The Death of a Small Midwestern City (Salem Ohio) told as a Medieval Tale

It sat in the green fields of home. The stars in the sky were bright and the grass smelled clean and lush under the blue sky of childhood.

I was a warrior, I rode a valiant steed. His tack was new and the fittings polished. From my belt hanged a broad sword. It was heavy and sharp it came from the scabbard at a whim and the blade reflected the sun.

The time came and I mounted the hill. There I looked back at the little city. It was clean and white. The castle was crisp, the gilding shone like a promise on the deep green sea of the fields of plenty. The subjects were fat, but the coffers were full. This was no place for a young man to make his mark, nor his fortune.

Time marched on as time is apt to do and this warrior grew older. Once quick hands of youth were now slow from battle wounds and crushing blows. The sword grew heavy and it cleared the scabbard slowly.

This old warrior, aching wounds, and bones that hurt, lay under the stars, my head on a rock and dreamed of my home. I dreamed of clearing the hill and smelling the green grass of the open fields and to see, again, the gilded castle. I would ride in to cheers, the colorful flags flapping in the breeze, and walk into the castle. I would cast before the king a part of my prize and the king would see what I had become.

My sword would rest by the fire side. My horse, at last would run free, unencumbered by battle dress. I would find peace. At last, I would find acceptance.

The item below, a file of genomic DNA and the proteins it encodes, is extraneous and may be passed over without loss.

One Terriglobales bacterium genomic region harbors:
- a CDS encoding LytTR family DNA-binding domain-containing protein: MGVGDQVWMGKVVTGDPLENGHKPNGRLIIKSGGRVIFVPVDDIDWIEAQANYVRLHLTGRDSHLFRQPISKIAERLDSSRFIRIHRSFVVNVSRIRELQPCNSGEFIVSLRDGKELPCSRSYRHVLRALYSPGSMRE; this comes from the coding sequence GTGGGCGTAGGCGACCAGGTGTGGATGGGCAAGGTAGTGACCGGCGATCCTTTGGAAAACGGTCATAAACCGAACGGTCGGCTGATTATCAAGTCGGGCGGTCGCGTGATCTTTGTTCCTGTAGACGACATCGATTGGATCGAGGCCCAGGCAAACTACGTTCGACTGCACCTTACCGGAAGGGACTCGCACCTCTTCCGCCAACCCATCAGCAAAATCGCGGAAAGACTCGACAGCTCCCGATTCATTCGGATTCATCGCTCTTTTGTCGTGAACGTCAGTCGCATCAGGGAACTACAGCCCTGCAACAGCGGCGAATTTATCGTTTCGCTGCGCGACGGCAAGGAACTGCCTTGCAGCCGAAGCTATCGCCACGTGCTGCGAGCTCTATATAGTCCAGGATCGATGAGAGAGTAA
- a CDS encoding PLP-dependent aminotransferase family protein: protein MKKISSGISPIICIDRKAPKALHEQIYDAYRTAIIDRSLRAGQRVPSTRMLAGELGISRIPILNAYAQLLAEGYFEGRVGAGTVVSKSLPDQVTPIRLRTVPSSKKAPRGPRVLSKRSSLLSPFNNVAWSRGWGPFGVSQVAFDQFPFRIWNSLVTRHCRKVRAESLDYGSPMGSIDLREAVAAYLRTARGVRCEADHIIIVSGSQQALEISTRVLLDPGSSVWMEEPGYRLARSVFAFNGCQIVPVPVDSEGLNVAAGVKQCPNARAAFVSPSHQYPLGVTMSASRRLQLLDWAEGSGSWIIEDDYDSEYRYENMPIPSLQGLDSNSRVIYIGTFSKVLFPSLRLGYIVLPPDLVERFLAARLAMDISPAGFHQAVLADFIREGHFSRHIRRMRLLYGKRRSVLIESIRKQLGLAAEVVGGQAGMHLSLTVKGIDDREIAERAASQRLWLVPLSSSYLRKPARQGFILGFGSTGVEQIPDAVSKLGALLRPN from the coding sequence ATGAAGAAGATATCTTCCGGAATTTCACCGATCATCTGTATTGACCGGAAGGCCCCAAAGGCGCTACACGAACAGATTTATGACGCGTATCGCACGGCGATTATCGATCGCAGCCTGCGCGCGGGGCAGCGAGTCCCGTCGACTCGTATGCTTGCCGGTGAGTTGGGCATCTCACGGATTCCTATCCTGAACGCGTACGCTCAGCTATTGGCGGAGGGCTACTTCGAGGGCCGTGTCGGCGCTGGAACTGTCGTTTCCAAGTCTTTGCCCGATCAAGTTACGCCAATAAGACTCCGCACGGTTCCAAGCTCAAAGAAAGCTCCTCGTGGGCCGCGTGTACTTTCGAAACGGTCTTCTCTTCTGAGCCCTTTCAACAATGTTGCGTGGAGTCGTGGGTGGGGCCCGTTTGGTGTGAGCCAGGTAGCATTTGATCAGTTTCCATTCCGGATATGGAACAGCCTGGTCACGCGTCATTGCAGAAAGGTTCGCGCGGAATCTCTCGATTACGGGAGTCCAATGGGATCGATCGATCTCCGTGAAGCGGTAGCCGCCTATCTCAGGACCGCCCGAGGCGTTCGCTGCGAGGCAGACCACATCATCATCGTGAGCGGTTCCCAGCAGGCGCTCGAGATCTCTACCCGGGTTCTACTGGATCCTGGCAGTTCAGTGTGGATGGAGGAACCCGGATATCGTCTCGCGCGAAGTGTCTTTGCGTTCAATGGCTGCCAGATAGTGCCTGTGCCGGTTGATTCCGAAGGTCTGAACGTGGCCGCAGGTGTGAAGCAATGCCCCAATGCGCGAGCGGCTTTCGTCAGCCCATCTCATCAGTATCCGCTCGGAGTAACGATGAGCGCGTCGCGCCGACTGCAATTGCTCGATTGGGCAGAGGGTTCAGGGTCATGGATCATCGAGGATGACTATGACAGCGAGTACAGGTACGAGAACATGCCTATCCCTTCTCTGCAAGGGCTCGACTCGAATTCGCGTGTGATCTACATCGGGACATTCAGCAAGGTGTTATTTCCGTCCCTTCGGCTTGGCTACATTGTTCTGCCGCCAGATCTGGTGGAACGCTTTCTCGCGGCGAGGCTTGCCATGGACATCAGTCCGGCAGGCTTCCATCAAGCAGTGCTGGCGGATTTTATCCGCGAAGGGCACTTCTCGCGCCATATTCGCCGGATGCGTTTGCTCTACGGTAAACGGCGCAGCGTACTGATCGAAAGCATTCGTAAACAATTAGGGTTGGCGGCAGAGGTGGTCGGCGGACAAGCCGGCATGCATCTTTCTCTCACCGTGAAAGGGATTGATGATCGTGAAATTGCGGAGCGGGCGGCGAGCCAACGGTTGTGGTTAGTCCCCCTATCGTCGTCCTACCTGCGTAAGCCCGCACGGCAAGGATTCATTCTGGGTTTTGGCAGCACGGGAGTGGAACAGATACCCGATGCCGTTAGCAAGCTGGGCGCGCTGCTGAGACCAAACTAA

One day I mounted my old horse, cinched up the worn saddle and let him run as he had wanted to do for so long to the north. The trip was hard, but he was determined. He, too remembered the green fields, the open sky, the beauty of our “Valhalla”.

At last we mounted that hill and looked down upon Salem. The fields were barren, salted and dry. The gilding had been stripped from the castle and the walls were broken and falling. The guards were gone. There was nothing to guard. The merchants were gone from the square, the commerce broken.

I entered the great hall through an open door and a shaft of light fell to the floor from a hole in the roof far above. Only the jesters remained of the court, turning cartwheels and somersaults before the great throne.

There, in the throne sat the king. His eyes were clouded like those of a dead man. He read from the scroll the laws one after another in his faltering voice, but there was no one to hear but the pigeons, who flew up to the rafters as the jesters ran and jumped, their little bells jingling from worn out clothes.

I cast my prize before him and he looked down at it and, with a hand waved me aside. A thief sneaked from behind, dagger in hand, to take the crown, but he gave it to him. He took out a broken sword and knighted him as he motioned me to leave.

The merchants who remained now hoarded pennies, left by the plunderers as too heavy for their worth. They coveted them and held them, stealing from each other and trading them for things dear. They would hide in the night and count, their gleeful laughs ringing out of the broken doorways and echoing down the great hall, out into the streets of a city once paved with gold.

 

Scott Cahill

Author: Scott Cahill

Political blogger, construction expert, writer, public speaker, expert witness, sailor, and pilot

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